Quinton Coples had thought this was going to be the year. The Jets' 2012 first-round pick assumed this would be the season he'd get to do what he was drafted to do: rush the quarterback.
But that hasn't happened.
Instead, in what could be his final chance to prove himself to the Jets, Coples appears to be an afterthought on a defense that features Sheldon Richardson, Muhammad Wilkerson and now rookie Leonard Williams.
The Jets picked up Coples' option for 2016. But because it's guaranteed only for injury, the team still can cut him at the start of the league year next March without any financial ramifications, unless he gets hurt and misses the entire 2016 season. But his long-term future with the franchise appears even more unclear.
When asked about his role, Coples said, "Whatever is called. I ain't tripping,'' in an interview with Newsday last week. "I don't get caught up with just rushing the QB. If me dropping in coverage is going to help me win games and be successful, I'd rather take that than me rushing the QB, getting a bunch of sacks and losing.''
That's a stark contrast to his comments in August, when he predicted the "sky's the limit'' for his sack production under Bowles.
"I think it's a new opportunity to rush the passer, something I'm passionate about,'' he said in training camp, adding that he envisioned double-digit sacks in 2015. "Ten isn't good enough. Got to keep going, the highest of the highest. Whatever number is possible. Sky is the limit.''
Six games into the season, he has zero sacks and four tackles and has played only 178 of the team's 399 defensive snaps (44.6 percent). Coples played 15 of 64 snaps against the Dolphins in Week 4 and only nine of 63 against the Redskins.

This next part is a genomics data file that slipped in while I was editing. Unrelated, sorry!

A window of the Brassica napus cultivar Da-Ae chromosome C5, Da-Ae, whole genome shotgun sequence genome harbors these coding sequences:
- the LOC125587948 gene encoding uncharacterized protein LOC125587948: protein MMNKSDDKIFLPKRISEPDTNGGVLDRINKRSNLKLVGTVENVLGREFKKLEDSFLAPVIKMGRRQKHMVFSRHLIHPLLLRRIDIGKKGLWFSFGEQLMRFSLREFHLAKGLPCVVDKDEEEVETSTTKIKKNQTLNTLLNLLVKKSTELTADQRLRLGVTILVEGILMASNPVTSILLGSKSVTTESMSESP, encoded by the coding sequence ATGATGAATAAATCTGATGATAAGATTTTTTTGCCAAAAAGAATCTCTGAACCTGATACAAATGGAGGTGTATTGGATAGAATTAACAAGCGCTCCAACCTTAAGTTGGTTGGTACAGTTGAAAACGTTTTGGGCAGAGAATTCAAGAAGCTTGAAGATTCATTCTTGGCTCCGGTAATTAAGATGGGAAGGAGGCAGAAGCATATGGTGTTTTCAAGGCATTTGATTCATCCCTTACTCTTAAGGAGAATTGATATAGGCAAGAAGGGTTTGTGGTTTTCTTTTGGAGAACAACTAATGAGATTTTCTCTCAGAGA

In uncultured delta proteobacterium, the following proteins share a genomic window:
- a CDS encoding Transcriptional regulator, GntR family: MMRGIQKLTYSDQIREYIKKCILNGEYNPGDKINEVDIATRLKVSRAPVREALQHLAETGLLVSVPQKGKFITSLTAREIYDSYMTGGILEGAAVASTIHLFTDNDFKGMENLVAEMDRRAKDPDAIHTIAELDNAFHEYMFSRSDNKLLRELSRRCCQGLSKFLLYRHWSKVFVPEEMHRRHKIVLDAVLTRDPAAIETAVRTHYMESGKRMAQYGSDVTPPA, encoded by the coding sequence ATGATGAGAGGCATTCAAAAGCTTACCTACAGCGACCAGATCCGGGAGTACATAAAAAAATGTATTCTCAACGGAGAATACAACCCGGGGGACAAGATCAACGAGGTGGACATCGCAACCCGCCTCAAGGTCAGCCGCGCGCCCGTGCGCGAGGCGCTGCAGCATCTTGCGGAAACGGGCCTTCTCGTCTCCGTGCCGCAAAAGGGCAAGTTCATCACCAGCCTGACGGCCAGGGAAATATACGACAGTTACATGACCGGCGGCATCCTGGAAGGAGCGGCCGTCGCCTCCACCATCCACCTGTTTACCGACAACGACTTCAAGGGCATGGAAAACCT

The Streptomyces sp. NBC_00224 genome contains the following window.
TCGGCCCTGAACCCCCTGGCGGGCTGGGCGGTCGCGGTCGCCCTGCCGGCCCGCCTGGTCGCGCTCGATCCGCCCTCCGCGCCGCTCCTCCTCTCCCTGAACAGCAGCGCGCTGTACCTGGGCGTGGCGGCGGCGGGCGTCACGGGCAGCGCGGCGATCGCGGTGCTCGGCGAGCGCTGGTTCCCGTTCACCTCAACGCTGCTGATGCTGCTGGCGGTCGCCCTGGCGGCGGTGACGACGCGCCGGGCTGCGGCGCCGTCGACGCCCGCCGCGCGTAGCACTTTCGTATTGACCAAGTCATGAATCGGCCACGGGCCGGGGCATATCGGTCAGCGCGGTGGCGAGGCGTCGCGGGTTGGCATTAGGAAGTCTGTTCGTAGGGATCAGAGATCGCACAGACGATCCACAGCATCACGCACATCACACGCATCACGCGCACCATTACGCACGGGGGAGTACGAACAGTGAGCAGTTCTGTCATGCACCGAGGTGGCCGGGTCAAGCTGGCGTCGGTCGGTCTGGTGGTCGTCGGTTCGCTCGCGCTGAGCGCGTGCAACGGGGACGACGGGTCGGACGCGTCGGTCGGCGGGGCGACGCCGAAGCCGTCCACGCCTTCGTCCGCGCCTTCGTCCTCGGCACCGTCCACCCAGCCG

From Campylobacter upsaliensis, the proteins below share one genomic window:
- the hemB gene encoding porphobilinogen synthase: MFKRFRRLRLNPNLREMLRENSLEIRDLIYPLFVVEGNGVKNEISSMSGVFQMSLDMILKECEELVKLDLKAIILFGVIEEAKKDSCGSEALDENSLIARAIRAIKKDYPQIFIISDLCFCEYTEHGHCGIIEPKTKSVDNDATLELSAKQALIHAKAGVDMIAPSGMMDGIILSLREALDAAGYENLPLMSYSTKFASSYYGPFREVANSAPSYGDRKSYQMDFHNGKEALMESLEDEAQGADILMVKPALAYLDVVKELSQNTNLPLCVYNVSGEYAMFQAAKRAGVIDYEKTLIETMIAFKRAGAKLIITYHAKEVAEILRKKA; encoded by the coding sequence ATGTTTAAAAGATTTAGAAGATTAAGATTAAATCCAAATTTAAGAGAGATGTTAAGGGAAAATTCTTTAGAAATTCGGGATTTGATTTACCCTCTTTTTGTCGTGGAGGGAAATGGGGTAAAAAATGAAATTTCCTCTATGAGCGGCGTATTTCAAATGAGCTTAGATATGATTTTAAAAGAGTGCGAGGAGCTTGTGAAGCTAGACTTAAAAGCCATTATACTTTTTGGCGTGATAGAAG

Bowles said the scheme dictated Coples' low snap total against Washington, which coincided with Richardson's return from a four-game suspension.
"We wanted to put the bigger guys up in there and go down front and we knew they wanted to run the ball," Bowles said the day after their win over Washington.
Last week, Coples downplayed his expectations of becoming a primary pass rusher again and noted he's not asked to be in coverage "as much'' as in the previous two seasons, when Rex Ryan moved him from end to outside linebacker after his rookie year.
"It makes the defense a lot more complex when you've got me and Calvin [Pace] dropping,'' Coples said. "It's always a guessing game for the offense because they don't ever know what they're going to do. And that affects the quarterback when he's doing reads or he's trying to check out of stuff. He don't know, so it keeps him on his toes.''
The arrivals of Williams, the sixth overall pick, and rookie outside linebacker Lorenzo Mauldin didn't shake Coples' confidence. Instead, he expressed excitement about adding two talented players to an already stacked defense.
"It's only going to make us better and stronger,'' he said May 12. "I don't see myself losing playing time.''